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László Moholy-Nagy
László Moholy-Nagy by Hugo Erfurth, circa 1930
László Moholy-Nagy
László Moholy-Nagy

László Moholy-Nagy

Country: Hungary
Birth: 1895 | Death: 1946

László Moholy-Nagy (July 20, 1895 - November 24, 1946) was a Hungarian painter and photographer as well as professor in the Bauhaus school. He was highly influenced by constructivism and a strong advocate of the integration of technology and industry into the arts. Moholy-Nagy was born László Weisz in Bácsborsód to a Jewish-Hungarian family. His cousin was the conductor Sir Georg Solti. He attended Gymnasium (academic high school) in the city of Szeged. He changed his German-Jewish surname to the Magyar surname of his mother's Christian lawyer friend Nagy, who supported the family and helped raise Moholy-Nagy and his brothers when their Jewish father, László Weisz left the family. Later, he added "Moholy" ("from Mohol") to his surname, after the name of the Hungarian town Mohol in which he grew up. One part of his boyhood was spent in the Hungarian Ada town, near Mohol in family house.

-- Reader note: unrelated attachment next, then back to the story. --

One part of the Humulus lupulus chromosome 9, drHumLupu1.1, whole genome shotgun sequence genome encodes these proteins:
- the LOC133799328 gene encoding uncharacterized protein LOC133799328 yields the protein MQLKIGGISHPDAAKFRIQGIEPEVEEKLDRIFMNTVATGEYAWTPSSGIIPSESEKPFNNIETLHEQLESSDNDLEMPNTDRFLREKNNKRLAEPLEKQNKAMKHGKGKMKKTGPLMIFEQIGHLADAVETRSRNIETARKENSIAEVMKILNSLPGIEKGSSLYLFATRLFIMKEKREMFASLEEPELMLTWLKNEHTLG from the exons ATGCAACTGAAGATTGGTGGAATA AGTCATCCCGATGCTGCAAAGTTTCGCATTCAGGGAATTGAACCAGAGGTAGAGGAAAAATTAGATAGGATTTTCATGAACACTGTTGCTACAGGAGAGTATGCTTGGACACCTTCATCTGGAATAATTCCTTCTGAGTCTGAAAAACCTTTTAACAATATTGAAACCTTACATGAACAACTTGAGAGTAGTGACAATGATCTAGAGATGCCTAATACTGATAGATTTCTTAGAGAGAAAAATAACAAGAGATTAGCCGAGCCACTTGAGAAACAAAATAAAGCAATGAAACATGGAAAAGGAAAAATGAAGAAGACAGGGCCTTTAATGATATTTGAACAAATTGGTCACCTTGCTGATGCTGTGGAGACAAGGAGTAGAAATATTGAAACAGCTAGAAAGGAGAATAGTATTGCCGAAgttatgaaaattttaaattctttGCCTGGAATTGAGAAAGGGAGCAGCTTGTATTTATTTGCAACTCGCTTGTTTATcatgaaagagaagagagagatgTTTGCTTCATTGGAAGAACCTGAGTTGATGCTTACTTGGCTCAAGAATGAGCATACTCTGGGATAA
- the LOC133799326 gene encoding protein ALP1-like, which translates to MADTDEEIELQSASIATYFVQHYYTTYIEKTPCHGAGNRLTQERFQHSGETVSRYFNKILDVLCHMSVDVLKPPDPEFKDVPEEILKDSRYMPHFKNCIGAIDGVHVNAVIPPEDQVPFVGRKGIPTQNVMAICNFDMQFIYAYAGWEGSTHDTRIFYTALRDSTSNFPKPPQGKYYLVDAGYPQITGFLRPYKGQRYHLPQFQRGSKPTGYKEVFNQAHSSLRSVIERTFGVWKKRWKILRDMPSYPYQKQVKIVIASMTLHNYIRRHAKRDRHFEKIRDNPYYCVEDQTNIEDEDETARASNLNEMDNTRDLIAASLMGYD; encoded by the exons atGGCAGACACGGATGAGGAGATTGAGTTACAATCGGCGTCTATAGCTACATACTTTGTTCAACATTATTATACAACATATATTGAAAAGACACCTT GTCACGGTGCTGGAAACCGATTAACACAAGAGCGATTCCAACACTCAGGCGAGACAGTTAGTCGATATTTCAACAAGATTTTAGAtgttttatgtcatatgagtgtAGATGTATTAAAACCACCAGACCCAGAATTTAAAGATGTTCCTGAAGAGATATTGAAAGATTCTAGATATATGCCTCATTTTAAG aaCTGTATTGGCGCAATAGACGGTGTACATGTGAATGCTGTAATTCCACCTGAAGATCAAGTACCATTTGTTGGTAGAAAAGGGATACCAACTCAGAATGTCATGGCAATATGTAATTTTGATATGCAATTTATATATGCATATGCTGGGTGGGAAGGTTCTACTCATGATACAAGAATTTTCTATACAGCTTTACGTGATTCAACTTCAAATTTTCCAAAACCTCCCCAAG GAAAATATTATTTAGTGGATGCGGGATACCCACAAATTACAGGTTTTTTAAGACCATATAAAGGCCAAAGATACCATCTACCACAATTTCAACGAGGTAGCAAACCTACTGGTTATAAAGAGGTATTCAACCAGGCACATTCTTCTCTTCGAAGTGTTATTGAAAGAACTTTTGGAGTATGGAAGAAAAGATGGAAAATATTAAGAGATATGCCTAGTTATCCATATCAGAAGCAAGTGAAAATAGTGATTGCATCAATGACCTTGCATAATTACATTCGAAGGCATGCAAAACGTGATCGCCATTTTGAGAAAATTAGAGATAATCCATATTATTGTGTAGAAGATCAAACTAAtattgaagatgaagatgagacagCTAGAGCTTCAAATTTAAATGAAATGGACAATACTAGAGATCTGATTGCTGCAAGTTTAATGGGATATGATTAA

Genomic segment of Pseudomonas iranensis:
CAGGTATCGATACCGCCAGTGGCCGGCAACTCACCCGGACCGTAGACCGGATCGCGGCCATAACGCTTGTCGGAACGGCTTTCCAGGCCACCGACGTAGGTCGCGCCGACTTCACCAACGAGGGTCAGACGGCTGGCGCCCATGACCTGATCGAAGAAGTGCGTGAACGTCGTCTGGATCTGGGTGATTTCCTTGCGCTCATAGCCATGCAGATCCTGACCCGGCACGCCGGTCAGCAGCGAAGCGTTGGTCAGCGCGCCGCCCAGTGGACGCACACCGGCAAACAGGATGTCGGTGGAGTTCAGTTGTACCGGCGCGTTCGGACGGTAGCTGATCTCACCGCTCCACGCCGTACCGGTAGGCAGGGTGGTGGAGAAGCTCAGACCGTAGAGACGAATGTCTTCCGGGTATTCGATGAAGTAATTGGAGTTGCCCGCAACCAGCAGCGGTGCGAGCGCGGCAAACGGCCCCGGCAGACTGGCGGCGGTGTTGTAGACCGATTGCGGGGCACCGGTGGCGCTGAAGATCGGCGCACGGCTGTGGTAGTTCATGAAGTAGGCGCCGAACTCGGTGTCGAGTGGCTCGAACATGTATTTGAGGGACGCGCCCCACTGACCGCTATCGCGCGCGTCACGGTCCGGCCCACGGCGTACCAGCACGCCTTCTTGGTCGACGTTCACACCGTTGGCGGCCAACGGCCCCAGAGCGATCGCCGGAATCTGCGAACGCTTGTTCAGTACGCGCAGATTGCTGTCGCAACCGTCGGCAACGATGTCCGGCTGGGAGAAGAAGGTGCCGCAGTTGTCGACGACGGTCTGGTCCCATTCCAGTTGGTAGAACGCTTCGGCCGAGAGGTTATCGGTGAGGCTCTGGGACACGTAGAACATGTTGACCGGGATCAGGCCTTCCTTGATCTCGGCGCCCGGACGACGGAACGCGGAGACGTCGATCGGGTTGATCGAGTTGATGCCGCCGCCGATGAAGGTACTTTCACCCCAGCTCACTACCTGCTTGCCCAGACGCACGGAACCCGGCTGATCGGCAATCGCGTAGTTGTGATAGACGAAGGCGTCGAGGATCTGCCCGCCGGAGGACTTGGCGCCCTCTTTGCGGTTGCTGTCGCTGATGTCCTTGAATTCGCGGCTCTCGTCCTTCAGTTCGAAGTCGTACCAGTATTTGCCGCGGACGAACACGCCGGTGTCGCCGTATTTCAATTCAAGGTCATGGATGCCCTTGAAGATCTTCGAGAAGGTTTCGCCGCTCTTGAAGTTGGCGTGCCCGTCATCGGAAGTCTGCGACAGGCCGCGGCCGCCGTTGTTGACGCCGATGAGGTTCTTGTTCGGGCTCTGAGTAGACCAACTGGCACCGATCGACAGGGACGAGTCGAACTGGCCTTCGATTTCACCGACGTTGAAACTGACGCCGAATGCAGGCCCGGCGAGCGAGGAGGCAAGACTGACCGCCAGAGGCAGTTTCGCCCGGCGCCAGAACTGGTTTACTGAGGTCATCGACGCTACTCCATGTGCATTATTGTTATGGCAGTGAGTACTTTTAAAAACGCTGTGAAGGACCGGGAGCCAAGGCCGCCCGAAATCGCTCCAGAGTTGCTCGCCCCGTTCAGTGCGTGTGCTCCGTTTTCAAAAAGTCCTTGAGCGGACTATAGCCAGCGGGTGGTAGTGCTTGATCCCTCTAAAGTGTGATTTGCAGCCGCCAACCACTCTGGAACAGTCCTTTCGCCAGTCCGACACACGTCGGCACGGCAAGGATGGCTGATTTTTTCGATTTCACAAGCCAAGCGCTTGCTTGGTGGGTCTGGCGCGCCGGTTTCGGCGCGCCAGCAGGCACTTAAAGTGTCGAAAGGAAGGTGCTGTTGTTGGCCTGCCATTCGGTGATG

In 1918 he formally converted to the Hungarian Reformed Church (Calvinist); his Godfather was his Roman Catholic university friend, the art critic Ivan Hevesy. Immediately before and during World War I he studied law in Budapest and served in the war, where he sustained a serious injury. In Budapest, on leaves and during convalescence, Moholy-Nagy became involved first with the journal Jelenkor ("The Present Age"), edited by Hevesy, and then with the "Activist" circle around Lajos Kassák's journal Ma ("Today"). After his discharge from the Austro-Hungarian army in October 1918, he attended the private art school of the Hungarian Fauve artist Róbert Berény. He was a supporter of the Communist Dictatorship (known as "Red Terror" and also "Hungarian Soviet Republic"), declared early in 1919, though he assumed no official role in it. After the defeat of the Communist Regime in August, he withdrew to Szeged. An exhibition of his work was held there, before he left for Vienna around November 1919. He left for Berlin early in 1920.